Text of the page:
“But one thing’s for sure, since I got off his back over all the things that worried me about him, we’ve settled into a quiet but warm relationship. It is just flat out wonderful.” Hear, hear.

      I had the same experience with my son (different issues). Amazing what can happen when you trust and accept your children, allowing them to just be.

  7. Geoffrey James
    Geoffrey James says:

    My brother-in-law has Asbergers. When he said “do I have to play with it?” when I gave him a $300 Mindstorm set for Christmas, I chalked it up to Asbergers. When he was supposed to empty the cat box when we were away on vacation and he let the cat poop and pee on our $1000 mattress, I chalked it up Asbergers. Today he posts “God hates sinners” anti-gay screeds on his Facebook page. I’ve stopped chalking it up to Asbergers and have concluded he’s simply a jerk.

  8. Whiteiris
    Whiteiris says:

    Thanks. Came to figure out to have friends, manufacture time, and relate to social anxiety. Left with a new diagnosis. ‘Aspergers.’ And all the while I suspected I was projecting my insecurities onto others through criticism! Or at least mimicking my mother who was projecting HER insecurities through criticism and lacking social manners. We speak when we wanna speak! I totally get it now. Makes total sense. Thanks for the heads up on symptoms. I knew I was small talk dysfunctional. However, figured I was just so used to talking about myself every waking second I had never gotten used to teetering back and forth to listen to someone else talk for a change. But nope Aspergers. I like. It’s edgy and I’m sticking to it. As long as you don’t mind me snagging that! Never a dull moment around here!

  9. Anon
    Anon says:

    It seems like you may mean “prescribed” instead of “proscribed.” You can look it up and decide. Also, it’s OK not to publish this — it’s more in the arena of copy editing than comments.

  10. Mark W.
    Mark W. says:

    The article ‘On Candor’ is a good one. It’s a difficult environment to achieve and even harder one to maintain. There will always be people questioning the motives of people expressing candor. A culture of trust and relationships placed at the forefront are necessary for candor to work well. As the article says – “As a leader my responsibility is to tell hard truths to my team and to my CEO. I can only do that when folks truly believe that I have their best interests at heart and my intention is to push them to being their better selves.”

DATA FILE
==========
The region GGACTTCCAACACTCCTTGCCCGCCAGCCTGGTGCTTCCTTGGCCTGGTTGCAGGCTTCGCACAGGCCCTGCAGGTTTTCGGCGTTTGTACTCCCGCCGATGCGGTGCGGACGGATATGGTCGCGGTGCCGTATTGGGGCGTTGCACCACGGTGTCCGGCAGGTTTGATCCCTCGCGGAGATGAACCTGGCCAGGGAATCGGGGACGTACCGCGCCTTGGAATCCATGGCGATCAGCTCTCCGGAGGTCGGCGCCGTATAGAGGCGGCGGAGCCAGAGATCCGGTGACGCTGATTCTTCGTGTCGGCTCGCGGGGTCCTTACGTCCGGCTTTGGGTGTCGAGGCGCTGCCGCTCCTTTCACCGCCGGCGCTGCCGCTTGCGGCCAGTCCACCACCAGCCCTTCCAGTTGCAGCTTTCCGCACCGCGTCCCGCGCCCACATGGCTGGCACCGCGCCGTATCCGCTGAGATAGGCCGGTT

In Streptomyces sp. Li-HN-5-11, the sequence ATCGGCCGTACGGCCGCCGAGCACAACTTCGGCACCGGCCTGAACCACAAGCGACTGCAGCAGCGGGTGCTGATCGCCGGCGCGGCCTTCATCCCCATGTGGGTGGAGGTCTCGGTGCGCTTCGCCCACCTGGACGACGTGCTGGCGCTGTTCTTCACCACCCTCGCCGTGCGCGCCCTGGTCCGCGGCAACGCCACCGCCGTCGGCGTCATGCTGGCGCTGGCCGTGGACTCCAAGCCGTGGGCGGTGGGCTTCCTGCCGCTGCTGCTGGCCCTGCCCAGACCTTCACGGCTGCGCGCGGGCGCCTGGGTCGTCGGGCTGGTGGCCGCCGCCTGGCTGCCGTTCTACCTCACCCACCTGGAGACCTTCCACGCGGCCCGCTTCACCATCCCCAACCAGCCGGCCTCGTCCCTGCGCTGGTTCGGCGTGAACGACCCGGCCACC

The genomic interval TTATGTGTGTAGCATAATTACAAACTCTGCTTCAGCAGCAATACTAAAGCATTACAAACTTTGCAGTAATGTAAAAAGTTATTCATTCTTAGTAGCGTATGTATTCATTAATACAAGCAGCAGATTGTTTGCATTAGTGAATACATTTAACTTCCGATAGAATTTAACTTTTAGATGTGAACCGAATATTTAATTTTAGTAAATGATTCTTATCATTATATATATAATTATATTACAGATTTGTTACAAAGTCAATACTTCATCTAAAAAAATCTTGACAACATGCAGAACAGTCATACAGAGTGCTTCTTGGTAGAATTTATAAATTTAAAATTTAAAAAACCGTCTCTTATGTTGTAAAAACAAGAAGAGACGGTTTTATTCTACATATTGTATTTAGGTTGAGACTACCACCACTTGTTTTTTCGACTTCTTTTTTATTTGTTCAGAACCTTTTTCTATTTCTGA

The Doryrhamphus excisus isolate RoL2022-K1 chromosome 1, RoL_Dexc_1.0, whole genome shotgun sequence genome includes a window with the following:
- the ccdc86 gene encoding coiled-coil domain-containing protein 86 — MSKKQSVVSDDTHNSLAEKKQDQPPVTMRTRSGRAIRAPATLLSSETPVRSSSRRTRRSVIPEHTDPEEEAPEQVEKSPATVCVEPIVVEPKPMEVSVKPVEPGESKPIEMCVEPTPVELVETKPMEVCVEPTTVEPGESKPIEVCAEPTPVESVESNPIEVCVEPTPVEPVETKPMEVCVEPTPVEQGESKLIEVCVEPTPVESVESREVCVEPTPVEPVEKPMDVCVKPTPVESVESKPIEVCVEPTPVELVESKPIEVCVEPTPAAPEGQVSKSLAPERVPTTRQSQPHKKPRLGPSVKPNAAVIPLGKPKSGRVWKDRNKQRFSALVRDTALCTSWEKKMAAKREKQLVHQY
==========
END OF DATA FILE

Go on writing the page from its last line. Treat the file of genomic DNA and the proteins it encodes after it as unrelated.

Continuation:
11. Brooke
    Brooke says:

    I have been learning lately what U2 says in The Fly, “a friend is someone who lets you help.” I have been leaning on friends lately for help. I also think friends are people you can pick up with as soon as you seen them and it feels like time has not passed.

    • Penelope Trunk
      Penelope Trunk says:

      Oh, I love that definition of a friend! It’s so hard to ask someone to help. And I feel really close to someone after I’ve asked for something that means a lot to me, and they come through.


  12. Summer
    Summer says:

    I worked for a pre-school teacher several years ago and there was a child in the class who displayed some “atypical” behavior. The teacher told me she thought he might have Aspergers, but she had learned over the years not to give her opinion unless asked by the parents. She used this as an opportunity to help the other children understand that “Blake” was different but that’s okay because we all have our differences. She gave him tasks and projects she knew he would enjoy (he did some of the most detailed drawings I’ve ever seen a 4 year old do) and was really direct with him on behavior like “try not to stand this close to another person because it makes them feel uncomfortable” and he seemed to accept these type of explanations and move on. I learned a lot from her, and that’s my definition of a good friend. Trying to understand someone and where they’re coming from, giving and sharing your time and talent and accepting their help when you need it.

  13. M
    M says:

    A study published in February in the British Journal of Psychology looked at 15,000 respondents and found that people who had more social interactions with close friends reported being happier—unless they were highly intelligent. People with higher I.Q.s were less content when they spent more time with friends. Psychologists theorize that these folks keep themselves intellectually stimulated without a lot of social interaction, and often have a long-term goal they are pursuing. [“The Science of Making Friends,” WSJ, 4/18/2016

  14. Betty
    Betty says:

    I am struggling a lot with feeling like I have friends right now. The idea of lowering the bar really struck a chord with me, as I tend to discount friends who are borderline acquaintances, but I need to remember that they count as friends too even if they are not really close.

    The thing I want most from social interaction is often just to have another person there. I like to do things silently side-by-side with my friends, like just reading a book on the same sofa. If it’s not a friend (like busy coffee shops) then it’s super stressful but if it is a friend then it’s super relaxing to just not have to do anything but to know that they’re physically there if we want to talk.

  15. Lavues
    Lavues says:

    That’s really great, I like that you are giving efforts to maintain your bonds with people around you, great article!

Comments are closed.